GENEVA, 24 May 2019 (The Geneva Learning Foundation) – The sixteenth cohort from the WHO Scholar programme since 2016, kicking off Monday, aims to transform not one but four guidelines from WHO and UNICEF into action to reduce inequities and improve coverage.
300 immunization professionals from 51 countries were selected by WHO from over 1,500 applicants for this Level 2 Scholar certification. Alongside the course, the programme is also offering a webinar series for which over 2,200 participants have registered.
In six weeks, each Scholar will develop a context-specific action plan, drawing on the guidelines, to the extent that they are relevant and useful, but also on the experience and expertise of their peers.
One third of these new Scholars have direct responsibility for national immunization planning and another third contribute to it, with equal proportions of participants from central and district levels.
The participation of district-level immunization leaders is especially important, as this is “ground zero” where vaccination efforts ultimately succeed or fail. One in four are working at the district level.
UNICEF’s Godwin Mindra, author of the urban inequity tool kit said: “The work that we do at HQ would make no sense if at the country level it’s not translated into practical interventions. That’s why we come back to you at the country level, at the district level”
In the past, immunization training approaches have resorted to broken “cascade” or “training of trainer” models that have failed to produce the change needed to “move the needle” of immunization outcomes.
In the WHO Scholar programme, every course participant has direct access to the best available global experts, in addition to the knowledge contained in the guidelines.
Furthermore, 100 Scholars in the new cohort have more than ten years of immunization experience, providing deep experience and practical knowledge that complements the global guidelines.
Over half of each cohort volunteers to serve as Accompanists, who form a tightly-knit community of peer tutors, coaches, and mentors to welcome and guide new Scholars.
This course will be offered in French later this year, as the WHO Scholar programme is multi-lingual.
About the WHO Scholar programme
The Geneva Learning Foundation’s Scholar Approach is a state-of-the-art evidence-based package for capability development required to lead complex change. This unique Approach has already been shown to not only enhance competencies but also to foster collaborative implementation of transformative projects that begin as course work and end with impact.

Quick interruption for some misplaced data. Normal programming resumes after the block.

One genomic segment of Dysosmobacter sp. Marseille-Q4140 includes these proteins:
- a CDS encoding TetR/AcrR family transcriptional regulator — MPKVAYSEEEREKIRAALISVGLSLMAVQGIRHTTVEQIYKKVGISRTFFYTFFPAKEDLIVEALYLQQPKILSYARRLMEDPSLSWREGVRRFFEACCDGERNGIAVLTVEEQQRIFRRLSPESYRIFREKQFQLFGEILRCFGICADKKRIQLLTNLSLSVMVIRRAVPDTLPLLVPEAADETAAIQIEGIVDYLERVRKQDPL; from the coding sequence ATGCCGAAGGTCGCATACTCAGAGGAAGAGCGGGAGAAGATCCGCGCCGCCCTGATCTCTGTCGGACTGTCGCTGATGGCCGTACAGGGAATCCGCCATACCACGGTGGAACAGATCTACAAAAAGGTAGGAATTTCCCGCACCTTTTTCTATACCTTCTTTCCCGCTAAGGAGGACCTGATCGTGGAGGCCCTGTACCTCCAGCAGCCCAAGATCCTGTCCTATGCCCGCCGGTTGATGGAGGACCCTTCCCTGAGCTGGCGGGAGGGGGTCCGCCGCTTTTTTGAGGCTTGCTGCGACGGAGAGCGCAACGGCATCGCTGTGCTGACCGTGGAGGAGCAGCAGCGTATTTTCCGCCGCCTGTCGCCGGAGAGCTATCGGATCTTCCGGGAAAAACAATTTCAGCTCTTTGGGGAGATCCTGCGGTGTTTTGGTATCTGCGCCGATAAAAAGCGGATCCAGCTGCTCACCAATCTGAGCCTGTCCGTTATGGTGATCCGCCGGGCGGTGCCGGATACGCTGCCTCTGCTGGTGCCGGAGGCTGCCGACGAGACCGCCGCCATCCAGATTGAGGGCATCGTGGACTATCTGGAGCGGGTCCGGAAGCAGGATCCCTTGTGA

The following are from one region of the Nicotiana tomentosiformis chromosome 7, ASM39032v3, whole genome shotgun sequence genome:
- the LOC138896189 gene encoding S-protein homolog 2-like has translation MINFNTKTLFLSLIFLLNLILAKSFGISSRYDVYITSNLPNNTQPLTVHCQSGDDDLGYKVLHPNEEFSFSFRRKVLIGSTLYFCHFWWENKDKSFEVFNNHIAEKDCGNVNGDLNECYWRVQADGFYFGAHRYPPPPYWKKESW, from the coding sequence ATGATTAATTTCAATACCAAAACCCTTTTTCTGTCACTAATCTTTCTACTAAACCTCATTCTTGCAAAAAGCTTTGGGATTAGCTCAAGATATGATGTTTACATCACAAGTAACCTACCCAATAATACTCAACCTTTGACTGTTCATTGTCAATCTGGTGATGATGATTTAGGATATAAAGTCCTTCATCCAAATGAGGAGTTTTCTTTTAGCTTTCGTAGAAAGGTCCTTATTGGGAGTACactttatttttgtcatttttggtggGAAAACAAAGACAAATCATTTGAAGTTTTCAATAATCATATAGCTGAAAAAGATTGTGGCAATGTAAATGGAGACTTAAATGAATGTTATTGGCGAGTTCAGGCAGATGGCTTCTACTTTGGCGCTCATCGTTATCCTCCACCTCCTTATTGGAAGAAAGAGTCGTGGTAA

- WHO has used the Scholar Approach since 2016 to support country-level action planning and capability development to improve immunization outcomes:
- The WHO Scholar programme’s network is growing rapidly, with 4,467 English speakers and 2,968 Francophones from 90 countries having participated in the programme’s activities.
- Working together, Scholars have used WHO guidelines to develop more than 2,000 peer-reviewed, context-specific projects, with over 90% reporting that they routinely use what they learned from the programme.
- Over 400 programme participants have served as Accompanists, supporting their peers and exercising leadership in new ways that challenge failed, conventional training-of-trainer and cascade models.
- In some countries, Scholars have spontaneously initiated informal, self-led and motivated groupings of professionals operating across agencies that may provide a different kind of lever for systemic change than traditional top-down approaches to addressing immunization challenges.
- Building on these emergent dynamics, Scholars are now being invited to join the first Impact Accelerator, working with colleagues from their country toward collaborative project implementation.
- The programme is fully digital, with no upper limit to the number of participants, and has mobilized participants without having to offer per diem, travel, or hotel accommodation.
The WHO Scholar programme is being developed by the Geneva Learning Foundation and its partners for the World Health organization, with support from the Bill and Melinda Gates Foundation (BMGF).